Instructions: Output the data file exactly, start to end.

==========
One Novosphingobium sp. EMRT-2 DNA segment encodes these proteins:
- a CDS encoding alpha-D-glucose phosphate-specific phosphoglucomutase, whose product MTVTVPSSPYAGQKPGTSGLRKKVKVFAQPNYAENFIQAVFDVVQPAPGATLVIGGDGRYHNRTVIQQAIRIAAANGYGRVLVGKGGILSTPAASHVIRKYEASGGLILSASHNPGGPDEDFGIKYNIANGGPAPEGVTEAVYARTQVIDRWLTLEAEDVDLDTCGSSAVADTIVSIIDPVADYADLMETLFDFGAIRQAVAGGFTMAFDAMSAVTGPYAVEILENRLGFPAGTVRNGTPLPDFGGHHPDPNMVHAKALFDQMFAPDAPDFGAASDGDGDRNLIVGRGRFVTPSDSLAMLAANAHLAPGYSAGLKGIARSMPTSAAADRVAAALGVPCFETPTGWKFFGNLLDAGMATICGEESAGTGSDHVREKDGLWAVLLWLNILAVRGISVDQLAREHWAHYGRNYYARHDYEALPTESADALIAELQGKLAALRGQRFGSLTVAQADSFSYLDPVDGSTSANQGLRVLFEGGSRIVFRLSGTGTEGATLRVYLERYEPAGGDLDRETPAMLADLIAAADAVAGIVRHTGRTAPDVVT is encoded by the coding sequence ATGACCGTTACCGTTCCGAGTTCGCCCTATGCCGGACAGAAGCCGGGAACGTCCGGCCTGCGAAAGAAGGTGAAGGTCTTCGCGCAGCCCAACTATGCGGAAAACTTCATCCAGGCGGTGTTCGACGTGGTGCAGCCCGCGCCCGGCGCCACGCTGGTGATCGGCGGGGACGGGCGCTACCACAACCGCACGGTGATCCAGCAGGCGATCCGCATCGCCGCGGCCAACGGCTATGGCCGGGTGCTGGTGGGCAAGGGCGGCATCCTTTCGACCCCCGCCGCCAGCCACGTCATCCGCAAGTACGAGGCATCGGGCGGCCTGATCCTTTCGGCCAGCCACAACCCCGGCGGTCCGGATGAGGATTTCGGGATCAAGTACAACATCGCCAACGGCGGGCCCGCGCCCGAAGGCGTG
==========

One Novosphingobium sp. EMRT-2 DNA segment encodes these proteins:
- a CDS encoding alpha-D-glucose phosphate-specific phosphoglucomutase, whose product MTVTVPSSPYAGQKPGTSGLRKKVKVFAQPNYAENFIQAVFDVVQPAPGATLVIGGDGRYHNRTVIQQAIRIAAANGYGRVLVGKGGILSTPAASHVIRKYEASGGLILSASHNPGGPDEDFGIKYNIANGGPAPEGVTEAVYARTQVIDRWLTLEAEDVDLDTCGSSAVADTIVSIIDPVADYADLMETLFDFGAIRQAVAGGFTMAFDAMSAVTGPYAVEILENRLGFPAGTVRNGTPLPDFGGHHPDPNMVHAKALFDQMFAPDAPDFGAASDGDGDRNLIVGRGRFVTPSDSLAMLAANAHLAPGYSAGLKGIARSMPTSAAADRVAAALGVPCFETPTGWKFFGNLLDAGMATICGEESAGTGSDHVREKDGLWAVLLWLNILAVRGISVDQLAREHWAHYGRNYYARHDYEALPTESADALIAELQGKLAALRGQRFGSLTVAQADSFSYLDPVDGSTSANQGLRVLFEGGSRIVFRLSGTGTEGATLRVYLERYEPAGGDLDRETPAMLADLIAAADAVAGIVRHTGRTAPDVVT is encoded by the coding sequence ATGACCGTTACCGTTCCGAGTTCGCCCTATGCCGGACAGAAGCCGGGAACGTCCGGCCTGCGAAAGAAGGTGAAGGTCTTCGCGCAGCCCAACTATGCGGAAAACTTCATCCAGGCGGTGTTCGACGTGGTGCAGCCCGCGCCCGGCGCCACGCTGGTGATCGGCGGGGACGGGCGCTACCACAACCGCACGGTGATCCAGCAGGCGATCCGCATCGCCGCGGCCAACGGCTATGGCCGGGTGCTGGTGGGCAAGGGCGGCATCCTTTCGACCCCCGCCGCCAGCCACGTCATCCGCAAGTACGAGGCATCGGGCGGCCTGATCCTTTCGGCCAGCCACAACCCCGGCGGTCCGGATGAGGATTTCGGGATCAAGTACAACATCGCCAACGGCGGGCCCGCGCCCGAAGGCGTG